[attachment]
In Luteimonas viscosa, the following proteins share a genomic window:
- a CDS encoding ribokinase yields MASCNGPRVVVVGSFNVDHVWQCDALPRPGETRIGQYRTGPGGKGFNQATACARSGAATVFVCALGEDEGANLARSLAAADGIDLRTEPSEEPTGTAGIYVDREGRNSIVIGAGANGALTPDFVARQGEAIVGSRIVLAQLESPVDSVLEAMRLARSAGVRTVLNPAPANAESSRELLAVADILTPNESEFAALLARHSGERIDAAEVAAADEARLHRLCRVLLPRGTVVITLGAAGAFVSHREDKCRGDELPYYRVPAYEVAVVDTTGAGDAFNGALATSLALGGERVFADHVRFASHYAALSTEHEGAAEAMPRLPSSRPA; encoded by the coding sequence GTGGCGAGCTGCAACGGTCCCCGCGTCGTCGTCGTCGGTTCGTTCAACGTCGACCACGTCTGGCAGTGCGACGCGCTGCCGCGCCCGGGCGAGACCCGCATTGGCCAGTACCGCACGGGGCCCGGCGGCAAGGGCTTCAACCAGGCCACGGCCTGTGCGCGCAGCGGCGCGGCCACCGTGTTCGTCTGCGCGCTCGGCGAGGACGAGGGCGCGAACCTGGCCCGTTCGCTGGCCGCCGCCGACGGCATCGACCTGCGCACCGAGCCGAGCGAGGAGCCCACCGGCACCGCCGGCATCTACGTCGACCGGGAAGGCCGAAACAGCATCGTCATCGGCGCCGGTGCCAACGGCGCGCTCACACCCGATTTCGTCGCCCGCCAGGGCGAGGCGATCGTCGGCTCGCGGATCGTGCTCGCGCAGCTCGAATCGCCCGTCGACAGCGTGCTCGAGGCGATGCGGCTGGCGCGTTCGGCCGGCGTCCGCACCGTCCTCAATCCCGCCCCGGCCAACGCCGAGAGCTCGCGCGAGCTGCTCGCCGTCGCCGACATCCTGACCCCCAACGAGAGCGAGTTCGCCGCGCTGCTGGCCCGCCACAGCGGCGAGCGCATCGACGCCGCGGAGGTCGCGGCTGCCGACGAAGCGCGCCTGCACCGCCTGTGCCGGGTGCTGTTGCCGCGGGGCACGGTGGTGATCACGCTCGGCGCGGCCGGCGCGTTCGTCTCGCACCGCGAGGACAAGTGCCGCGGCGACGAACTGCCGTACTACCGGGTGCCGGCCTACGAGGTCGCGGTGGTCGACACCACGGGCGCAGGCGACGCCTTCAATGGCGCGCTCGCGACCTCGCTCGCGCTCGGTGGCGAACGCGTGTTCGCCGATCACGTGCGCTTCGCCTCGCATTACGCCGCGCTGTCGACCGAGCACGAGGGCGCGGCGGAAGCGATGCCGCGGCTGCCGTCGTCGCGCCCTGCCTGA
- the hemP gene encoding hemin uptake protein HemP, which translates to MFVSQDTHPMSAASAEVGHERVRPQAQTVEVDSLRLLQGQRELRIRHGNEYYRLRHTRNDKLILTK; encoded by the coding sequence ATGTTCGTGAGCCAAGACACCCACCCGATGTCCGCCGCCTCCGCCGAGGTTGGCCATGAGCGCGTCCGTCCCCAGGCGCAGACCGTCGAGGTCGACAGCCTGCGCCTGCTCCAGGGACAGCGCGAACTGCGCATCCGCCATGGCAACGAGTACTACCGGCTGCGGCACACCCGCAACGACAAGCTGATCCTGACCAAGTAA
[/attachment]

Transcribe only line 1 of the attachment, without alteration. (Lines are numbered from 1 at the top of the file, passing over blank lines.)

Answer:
In Luteimonas viscosa, the following proteins share a genomic window: